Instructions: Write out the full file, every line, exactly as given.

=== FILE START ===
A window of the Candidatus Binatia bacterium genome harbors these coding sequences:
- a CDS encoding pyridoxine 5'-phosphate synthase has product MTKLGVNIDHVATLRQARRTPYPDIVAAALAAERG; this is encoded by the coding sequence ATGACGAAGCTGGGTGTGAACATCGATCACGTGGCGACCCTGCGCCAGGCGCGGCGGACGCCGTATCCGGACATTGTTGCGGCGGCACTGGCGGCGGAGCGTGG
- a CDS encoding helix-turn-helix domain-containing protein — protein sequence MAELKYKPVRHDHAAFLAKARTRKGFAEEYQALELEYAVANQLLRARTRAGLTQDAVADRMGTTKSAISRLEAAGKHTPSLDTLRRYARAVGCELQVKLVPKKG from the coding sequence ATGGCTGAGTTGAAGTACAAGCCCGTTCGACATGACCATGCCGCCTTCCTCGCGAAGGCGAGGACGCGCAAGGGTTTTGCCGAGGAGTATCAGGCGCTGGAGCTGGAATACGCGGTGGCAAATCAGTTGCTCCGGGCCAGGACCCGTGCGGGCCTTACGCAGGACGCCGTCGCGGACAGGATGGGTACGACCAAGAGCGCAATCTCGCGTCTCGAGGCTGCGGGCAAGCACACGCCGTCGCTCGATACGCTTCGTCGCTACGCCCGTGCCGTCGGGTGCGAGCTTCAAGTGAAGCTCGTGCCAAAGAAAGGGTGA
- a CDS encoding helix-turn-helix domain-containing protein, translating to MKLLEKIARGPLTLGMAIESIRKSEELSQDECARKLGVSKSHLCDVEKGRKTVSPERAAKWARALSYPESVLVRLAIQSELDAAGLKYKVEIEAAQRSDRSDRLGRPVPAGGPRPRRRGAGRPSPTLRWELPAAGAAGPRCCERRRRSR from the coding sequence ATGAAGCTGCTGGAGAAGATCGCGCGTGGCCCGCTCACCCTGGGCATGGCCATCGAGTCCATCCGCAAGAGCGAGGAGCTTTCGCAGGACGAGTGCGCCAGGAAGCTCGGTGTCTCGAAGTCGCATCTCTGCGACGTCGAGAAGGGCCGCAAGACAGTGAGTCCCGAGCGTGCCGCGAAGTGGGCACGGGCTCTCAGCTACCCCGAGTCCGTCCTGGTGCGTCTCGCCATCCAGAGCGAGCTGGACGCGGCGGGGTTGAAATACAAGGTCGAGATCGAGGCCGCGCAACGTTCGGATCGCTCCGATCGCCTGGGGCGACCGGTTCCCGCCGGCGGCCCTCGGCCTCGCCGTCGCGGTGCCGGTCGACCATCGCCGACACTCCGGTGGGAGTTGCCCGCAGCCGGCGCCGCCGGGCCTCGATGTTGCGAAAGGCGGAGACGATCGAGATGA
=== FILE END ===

A window of the Candidatus Binatia bacterium genome harbors these coding sequences:
- a CDS encoding pyridoxine 5'-phosphate synthase has product MTKLGVNIDHVATLRQARRTPYPDIVAAALAAERG; this is encoded by the coding sequence ATGACGAAGCTGGGTGTGAACATCGATCACGTGGCGACCCTGCGCCAGGCGCGGCGGACGCCGTATCCGGACATTGTTGCGGCGGCACTGGCGGCGGAGCGTGG
- a CDS encoding helix-turn-helix domain-containing protein — protein sequence MAELKYKPVRHDHAAFLAKARTRKGFAEEYQALELEYAVANQLLRARTRAGLTQDAVADRMGTTKSAISRLEAAGKHTPSLDTLRRYARAVGCELQVKLVPKKG from the coding sequence ATGGCTGAGTTGAAGTACAAGCCCGTTCGACATGACCATGCCGCCTTCCTCGCGAAGGCGAGGACGCGCAAGGGTTTTGCCGAGGAGTATCAGGCGCTGGAGCTGGAATACGCGGTGGCAAATCAGTTGCTCCGGGCCAGGACCCGTGCGGGCCTTACGCAGGACGCCGTCGCGGACAGGATGGGTACGACCAAGAGCGCAATCTCGCGTCTCGAGGCTGCGGGCAAGCACACGCCGTCGCTCGATACGCTTCGTCGCTACGCCCGTGCCGTCGGGTGCGAGCTTCAAGTGAAGCTCGTGCCAAAGAAAGGGTGA
- a CDS encoding helix-turn-helix domain-containing protein, translating to MKLLEKIARGPLTLGMAIESIRKSEELSQDECARKLGVSKSHLCDVEKGRKTVSPERAAKWARALSYPESVLVRLAIQSELDAAGLKYKVEIEAAQRSDRSDRLGRPVPAGGPRPRRRGAGRPSPTLRWELPAAGAAGPRCCERRRRSR from the coding sequence ATGAAGCTGCTGGAGAAGATCGCGCGTGGCCCGCTCACCCTGGGCATGGCCATCGAGTCCATCCGCAAGAGCGAGGAGCTTTCGCAGGACGAGTGCGCCAGGAAGCTCGGTGTCTCGAAGTCGCATCTCTGCGACGTCGAGAAGGGCCGCAAGACAGTGAGTCCCGAGCGTGCCGCGAAGTGGGCACGGGCTCTCAGCTACCCCGAGTCCGTCCTGGTGCGTCTCGCCATCCAGAGCGAGCTGGACGCGGCGGGGTTGAAATACAAGGTCGAGATCGAGGCCGCGCAACGTTCGGATCGCTCCGATCGCCTGGGGCGACCGGTTCCCGCCGGCGGCCCTCGGCCTCGCCGTCGCGGTGCCGGTCGACCATCGCCGACACTCCGGTGGGAGTTGCCCGCAGCCGGCGCCGCCGGGCCTCGATGTTGCGAAAGGCGGAGACGATCGAGATGA